For Patients: Understanding Your Cardiomyopathy Diagnosis

Cardiomyopathy can be a diverse diagnosis. There are many different types – some hereditary, others due to injury to the heart, side effects of treatment, pregnancy and a range of other causes. What they have in common is that they are diseases of the heart muscle (myocardium) which can lead to reduced blood pumping efficiency and lead to heart failure.

This is the first episode of an ongoing series that will help explain the condition and how it is generally managed, although your individual case may vary and is best discussed thoroughly with your doctor.

Does a cardiomyopathy diagnosis mean I have heart failure?

Not necessarily, although cardiomyopathy can lead to heart failure.

What are the types of cardiomyopathy?

The main types of cardiomyopathy are dilated, hypertrophic and restrictive.

In restrictive cardiomyopathy, the heart becomes stiff, scarred, or both. It can pump blood well but does not fully relax to allow blood to fill the pumping chamber. This creates a “traffic jam” in the heart, so fluid builds up in the lungs and increases pressure in other parts of the heart.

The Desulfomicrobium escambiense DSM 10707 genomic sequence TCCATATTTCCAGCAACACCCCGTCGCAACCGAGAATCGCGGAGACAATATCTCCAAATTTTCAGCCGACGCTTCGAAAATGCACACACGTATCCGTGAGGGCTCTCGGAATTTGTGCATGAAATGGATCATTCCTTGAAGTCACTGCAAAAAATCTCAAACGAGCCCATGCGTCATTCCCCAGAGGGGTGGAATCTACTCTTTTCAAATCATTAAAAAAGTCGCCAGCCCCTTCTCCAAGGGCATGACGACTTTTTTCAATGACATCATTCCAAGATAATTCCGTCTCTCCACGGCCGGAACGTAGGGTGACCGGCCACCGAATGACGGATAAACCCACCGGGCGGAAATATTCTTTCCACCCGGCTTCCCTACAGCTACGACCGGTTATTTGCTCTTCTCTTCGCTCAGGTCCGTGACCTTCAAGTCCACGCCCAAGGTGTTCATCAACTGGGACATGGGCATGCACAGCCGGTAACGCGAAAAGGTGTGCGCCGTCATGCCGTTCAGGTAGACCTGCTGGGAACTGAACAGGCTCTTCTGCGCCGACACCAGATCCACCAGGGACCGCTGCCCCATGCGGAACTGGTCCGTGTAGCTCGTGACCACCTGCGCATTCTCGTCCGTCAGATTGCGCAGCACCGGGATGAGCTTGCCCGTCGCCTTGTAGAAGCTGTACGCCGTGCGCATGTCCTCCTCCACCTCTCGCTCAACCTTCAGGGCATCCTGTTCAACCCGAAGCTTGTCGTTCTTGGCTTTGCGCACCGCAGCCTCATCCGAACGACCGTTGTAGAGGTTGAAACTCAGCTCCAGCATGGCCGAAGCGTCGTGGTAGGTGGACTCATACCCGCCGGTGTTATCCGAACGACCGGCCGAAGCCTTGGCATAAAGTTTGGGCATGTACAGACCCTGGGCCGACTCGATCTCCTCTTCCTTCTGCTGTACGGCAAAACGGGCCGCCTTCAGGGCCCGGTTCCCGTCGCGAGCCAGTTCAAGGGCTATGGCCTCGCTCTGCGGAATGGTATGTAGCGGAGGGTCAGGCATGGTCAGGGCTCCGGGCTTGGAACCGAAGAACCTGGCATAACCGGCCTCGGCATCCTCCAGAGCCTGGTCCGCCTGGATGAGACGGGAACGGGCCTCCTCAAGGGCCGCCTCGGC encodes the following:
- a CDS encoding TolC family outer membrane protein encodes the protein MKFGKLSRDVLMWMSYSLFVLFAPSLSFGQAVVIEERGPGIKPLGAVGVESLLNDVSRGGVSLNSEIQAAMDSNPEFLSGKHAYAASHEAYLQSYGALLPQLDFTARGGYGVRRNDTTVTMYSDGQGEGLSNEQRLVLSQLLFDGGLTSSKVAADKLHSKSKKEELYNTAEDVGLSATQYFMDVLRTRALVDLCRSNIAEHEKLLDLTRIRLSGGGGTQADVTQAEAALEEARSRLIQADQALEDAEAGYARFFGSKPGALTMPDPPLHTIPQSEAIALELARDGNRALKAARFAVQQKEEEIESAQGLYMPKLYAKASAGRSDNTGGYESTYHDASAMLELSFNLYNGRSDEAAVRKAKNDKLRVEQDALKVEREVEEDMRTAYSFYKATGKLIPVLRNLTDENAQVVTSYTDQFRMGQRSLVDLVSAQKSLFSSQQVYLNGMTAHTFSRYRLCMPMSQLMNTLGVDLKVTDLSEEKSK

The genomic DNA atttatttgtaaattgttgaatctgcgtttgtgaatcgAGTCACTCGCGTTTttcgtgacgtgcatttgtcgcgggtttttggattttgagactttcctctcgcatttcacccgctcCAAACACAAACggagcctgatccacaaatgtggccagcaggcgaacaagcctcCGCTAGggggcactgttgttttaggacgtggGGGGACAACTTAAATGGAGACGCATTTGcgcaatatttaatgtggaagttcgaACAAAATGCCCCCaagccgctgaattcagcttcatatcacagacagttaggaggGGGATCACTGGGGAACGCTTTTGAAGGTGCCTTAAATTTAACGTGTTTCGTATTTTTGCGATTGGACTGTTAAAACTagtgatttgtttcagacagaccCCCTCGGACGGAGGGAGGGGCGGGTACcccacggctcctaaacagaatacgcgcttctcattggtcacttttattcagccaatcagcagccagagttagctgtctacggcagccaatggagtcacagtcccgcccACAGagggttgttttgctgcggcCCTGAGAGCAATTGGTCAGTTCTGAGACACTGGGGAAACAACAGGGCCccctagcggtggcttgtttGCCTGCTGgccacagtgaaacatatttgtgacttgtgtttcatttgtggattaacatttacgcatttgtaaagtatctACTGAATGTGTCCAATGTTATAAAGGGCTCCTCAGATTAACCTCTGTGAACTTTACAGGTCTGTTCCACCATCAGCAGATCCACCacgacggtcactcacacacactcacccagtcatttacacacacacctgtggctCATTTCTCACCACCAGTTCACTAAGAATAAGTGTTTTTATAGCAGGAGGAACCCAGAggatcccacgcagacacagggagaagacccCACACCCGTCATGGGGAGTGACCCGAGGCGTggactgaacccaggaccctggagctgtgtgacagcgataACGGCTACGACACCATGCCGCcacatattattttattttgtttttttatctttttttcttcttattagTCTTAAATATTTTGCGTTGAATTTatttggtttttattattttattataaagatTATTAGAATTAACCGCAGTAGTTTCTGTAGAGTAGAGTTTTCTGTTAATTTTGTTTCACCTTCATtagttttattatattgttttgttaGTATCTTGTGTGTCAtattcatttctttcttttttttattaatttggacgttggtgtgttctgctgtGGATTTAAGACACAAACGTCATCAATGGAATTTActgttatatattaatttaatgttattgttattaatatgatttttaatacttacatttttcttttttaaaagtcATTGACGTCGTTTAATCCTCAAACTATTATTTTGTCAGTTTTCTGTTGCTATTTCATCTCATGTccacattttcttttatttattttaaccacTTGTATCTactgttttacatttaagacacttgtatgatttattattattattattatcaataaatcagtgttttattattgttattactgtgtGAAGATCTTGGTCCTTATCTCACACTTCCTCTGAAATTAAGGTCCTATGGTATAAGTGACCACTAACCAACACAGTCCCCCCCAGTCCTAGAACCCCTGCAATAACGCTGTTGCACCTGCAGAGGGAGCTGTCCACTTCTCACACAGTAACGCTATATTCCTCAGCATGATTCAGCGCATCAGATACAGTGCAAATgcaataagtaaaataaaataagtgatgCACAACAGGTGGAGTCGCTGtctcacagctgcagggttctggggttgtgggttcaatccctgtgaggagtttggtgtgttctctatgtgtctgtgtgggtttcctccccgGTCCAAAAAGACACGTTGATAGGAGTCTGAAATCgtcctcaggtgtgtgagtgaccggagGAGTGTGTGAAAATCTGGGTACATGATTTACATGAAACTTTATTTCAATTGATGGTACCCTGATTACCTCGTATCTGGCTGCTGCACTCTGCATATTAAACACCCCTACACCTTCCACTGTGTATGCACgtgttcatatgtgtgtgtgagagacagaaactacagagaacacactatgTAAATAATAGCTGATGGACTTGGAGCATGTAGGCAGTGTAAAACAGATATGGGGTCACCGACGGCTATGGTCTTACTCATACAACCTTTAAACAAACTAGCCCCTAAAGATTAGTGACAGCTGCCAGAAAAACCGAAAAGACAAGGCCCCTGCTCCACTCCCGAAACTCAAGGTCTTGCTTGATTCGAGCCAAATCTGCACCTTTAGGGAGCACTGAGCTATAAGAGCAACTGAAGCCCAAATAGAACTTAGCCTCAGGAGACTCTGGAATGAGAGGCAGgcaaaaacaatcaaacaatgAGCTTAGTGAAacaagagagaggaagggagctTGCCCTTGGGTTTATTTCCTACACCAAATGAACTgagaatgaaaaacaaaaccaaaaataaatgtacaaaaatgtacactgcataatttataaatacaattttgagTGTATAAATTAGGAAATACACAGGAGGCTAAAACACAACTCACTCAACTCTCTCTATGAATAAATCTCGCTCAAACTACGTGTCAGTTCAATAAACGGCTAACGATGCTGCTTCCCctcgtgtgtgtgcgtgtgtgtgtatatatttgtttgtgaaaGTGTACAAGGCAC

In dilated cardiomyopathy, the walls of the heart’s blood-pumping chambers stretch and thin. At first, this allows them to hold more blood to pump, but the muscle cannot compress properly and becomes weak, which can lead to heart failure.

Hypertrophic cardiomyopathy occurs when the heart muscle becomes thickened, which may prevent blood from flowing from one part of the heart to another or may prevent it from relaxing between beats to allow it to fill with blood to pump .

Other types include arrhythmogenic right ventricular dysplasia (ARVD), amyloid transthyretin cardiomyopathy (ATTR-CM), broken heart syndrome (stress-induced cardiomyopathy or takotsubo), chemotherapy-induced cardiomyopathy, and peripartum cardiomyopathy .

Who Gets Cardiomyopathy?

Cardiomyopathy can occur at any age, including children and adolescents. Family history, a previous heart attack, diabetes, and other factors may contribute to risk. Cardiomyopathy affects approximately 1 in 500 adults.

What are the symptoms of cardiomyopathy?

Cardiomyopathy may have no symptoms, especially at first. As the condition worsens, you may begin to experience tiredness (fatigue), rapid heartbeat (palpitations), shortness of breath (dyspnea) and swelling (edema) in your legs, calves or ankles.

MedPage today‘Pathways’ is a collection of physician-reviewed clinical resources for physicians and other healthcare professionals and the patients they serve. Each episode of this 12-part journey through a medical condition contains both a doctor’s guide and a downloadable/printable patient resource. “Medical pathways” chart a path at every stage for physicians and patients and provide ongoing resources and support as the healthcare team navigates the course of an illness.

Download this resource

Cardiomyopathy:_Understanding_Your_Diagnosis.pdf